FollowupID: 315734

Follow Up By: Member - Royce- Tuesday, Apr 13, 2004 at 21:20

Tuesday, Apr 13, 2004 at 21:20
PS.. move where? Haven't you got smoke there?
FollowupID: 315735

Follow Up By: GO_OFFROAD - Tuesday, Apr 13, 2004 at 22:55

Tuesday, Apr 13, 2004 at 22:55
So you reckon its not good...well , thats great, making all those assumptions on what might, or might not be good, but it still doesnt answer how the lightening strikes put themselves out before we got here......

The big problem is, who wants to be the person in charge of the burn, who wants responsibility for a controlled burn, and rely on the weather not to make it get out of control....

But of course if we burned it more often, the burn to control the fuel would be much easier.
FollowupID: 315759

Reply By: sean - Tuesday, Apr 13, 2004 at 20:09

Tuesday, Apr 13, 2004 at 20:09
you say " Up north, the burns are definitely designed to make grasslands out of bush"

If it was that easy then whole of the topend would be grasslands.

I live up north and the annual fires will never make grassland out of the bush. Not all controlled burns are the same. There are cool burns and man made bushfires. The hotter the burn the more damage to the trees that cant take heat.

Victoria lost large areas of forest in recent years due to poor management.


AnswerID: 54068

Follow Up By: Member - Royce- Tuesday, Apr 13, 2004 at 21:14

Tuesday, Apr 13, 2004 at 21:14
You're right, it doesn't work permentantly, just annually. I agree with you though.
FollowupID: 315733

Reply By: Willem - Tuesday, Apr 13, 2004 at 22:47

Tuesday, Apr 13, 2004 at 22:47
When I arrived in the Territory in the late '60s I used to marvel at the early dry season grass fires and how quickly the burned and how quickly the regrowth came and how the whole process renewed itself every year. In the course of 30 years the population base of the Top End tripled and the fires became more and more frequent and life for me as an asthmatic became intolerable. That and the heat finally got to me and we moved away but the damage to my lungs had been done. I am now very susceptible to smoke inhalation that triggers off an asthma attack and I have to manage my medication. I tried the Queensland coast for a while but the annual sugar cane burnoffs got to me as well. I now live in country South Australia where there is still a risk of fires but they are few and far between. Here the house dust gets me....I can't win.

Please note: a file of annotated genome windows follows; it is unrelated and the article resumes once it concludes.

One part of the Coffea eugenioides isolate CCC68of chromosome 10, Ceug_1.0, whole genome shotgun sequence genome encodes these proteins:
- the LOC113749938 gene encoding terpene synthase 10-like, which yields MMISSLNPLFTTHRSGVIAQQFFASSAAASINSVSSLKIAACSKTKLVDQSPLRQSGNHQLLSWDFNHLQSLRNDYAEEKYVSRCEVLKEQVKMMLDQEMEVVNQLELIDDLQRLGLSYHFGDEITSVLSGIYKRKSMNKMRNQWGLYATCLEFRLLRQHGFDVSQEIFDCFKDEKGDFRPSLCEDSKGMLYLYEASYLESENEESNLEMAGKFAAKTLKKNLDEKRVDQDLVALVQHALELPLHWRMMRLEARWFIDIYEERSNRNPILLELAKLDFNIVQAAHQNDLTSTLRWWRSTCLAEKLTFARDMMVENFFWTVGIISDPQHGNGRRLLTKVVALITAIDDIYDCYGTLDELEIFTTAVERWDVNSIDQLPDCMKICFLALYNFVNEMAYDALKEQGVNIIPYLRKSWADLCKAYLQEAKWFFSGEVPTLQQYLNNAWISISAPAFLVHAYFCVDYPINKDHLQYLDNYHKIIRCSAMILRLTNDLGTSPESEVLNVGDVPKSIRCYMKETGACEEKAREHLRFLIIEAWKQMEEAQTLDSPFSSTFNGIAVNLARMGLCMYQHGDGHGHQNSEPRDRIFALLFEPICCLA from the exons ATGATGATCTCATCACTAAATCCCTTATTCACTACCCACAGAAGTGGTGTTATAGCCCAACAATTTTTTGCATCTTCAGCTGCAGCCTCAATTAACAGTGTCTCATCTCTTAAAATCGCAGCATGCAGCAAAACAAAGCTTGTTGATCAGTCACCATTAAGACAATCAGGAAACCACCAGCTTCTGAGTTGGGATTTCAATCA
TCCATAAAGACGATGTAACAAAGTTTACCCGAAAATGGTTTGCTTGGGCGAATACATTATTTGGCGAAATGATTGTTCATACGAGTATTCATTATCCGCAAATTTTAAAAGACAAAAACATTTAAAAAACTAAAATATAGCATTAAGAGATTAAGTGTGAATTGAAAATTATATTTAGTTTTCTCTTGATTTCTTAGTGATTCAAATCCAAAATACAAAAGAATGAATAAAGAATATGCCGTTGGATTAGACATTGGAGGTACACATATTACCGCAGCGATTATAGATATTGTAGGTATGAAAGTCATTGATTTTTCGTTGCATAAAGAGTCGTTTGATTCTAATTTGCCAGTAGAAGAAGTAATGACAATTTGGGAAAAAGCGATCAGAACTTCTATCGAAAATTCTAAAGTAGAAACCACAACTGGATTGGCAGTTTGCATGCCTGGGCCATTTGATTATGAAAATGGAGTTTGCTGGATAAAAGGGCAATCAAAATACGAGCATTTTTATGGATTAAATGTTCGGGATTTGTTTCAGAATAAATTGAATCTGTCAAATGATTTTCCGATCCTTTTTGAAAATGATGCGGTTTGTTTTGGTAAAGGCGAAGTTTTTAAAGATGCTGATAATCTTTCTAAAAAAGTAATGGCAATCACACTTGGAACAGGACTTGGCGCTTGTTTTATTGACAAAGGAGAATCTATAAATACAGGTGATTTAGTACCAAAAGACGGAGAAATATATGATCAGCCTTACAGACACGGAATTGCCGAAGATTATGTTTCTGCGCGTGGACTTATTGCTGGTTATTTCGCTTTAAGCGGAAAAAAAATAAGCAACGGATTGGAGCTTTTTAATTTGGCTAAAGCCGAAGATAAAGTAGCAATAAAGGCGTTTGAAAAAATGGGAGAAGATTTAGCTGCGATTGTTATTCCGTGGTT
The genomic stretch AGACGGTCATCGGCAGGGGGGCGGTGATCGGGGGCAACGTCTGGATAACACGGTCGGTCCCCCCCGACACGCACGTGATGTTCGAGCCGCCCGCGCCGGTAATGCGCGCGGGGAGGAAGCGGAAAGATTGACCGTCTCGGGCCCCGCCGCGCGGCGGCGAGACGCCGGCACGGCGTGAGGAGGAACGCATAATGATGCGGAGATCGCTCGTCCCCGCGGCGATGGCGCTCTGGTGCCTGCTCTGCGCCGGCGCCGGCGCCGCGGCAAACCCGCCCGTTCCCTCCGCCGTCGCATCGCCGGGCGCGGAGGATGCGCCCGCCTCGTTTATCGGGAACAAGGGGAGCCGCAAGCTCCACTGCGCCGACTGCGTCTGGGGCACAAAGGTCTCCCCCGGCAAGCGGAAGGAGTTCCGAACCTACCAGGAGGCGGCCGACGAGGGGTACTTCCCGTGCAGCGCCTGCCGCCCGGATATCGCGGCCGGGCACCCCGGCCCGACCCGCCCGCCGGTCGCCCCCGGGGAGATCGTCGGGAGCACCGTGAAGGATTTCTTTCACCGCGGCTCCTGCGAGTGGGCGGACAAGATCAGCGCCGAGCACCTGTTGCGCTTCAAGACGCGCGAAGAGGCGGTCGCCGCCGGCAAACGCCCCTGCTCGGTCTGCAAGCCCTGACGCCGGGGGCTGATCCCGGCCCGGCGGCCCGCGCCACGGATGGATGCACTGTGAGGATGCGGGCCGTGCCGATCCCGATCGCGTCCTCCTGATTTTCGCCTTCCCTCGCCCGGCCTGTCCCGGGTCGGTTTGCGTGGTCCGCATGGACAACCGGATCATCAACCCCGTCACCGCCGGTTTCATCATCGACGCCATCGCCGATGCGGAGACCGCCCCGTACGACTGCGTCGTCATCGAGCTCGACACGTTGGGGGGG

I don't know if there is an answer to Australia's bush fire menace. The majority of our plant life such as eucalypts and even spinifex has a high oil content which burns fiercely when ignited fuelling the fires even more. Some fires start by spontaneous combustion, others by lightning strikes and then the worst factor, by arsonists who get sadistic pleasure in lighting fires.

Pollution by fires and exhaust gases in the atmosphere cause harm everywhere. But fires have been burning on this planet for how long?.............500,000 years?

I don't think there is an answer.


AnswerID: 54105

Reply By: ianmc - Tuesday, Apr 13, 2004 at 22:48

Tuesday, Apr 13, 2004 at 22:48
M anaged fuel reduction burns?? Well yes, the one lit by the NRE (Dept of name change) in the Grampians a few short summers ago got right out of hand and
went close to wiping out Halls Gap, not only a tourist trap but a fire trap.There have been others including those by farmers on days of hot wind etc. Some are regular offenders.

Some burns certainly regenerate seedling growth in some unique species
but then create an uncovered low highly volatile ground cover.

As for smoke, try driving thru the Wimmera when the croppers are doing a stubble burn-off with no wind. Its suffrance time for the asthmatics & a controversial issue.
Some dont do it & dont cultivate, they direct drill seed & leave the mulch on ground which in theory stops the top soil ending up in Collins St first gale!
AnswerID: 54106

Sponsored Links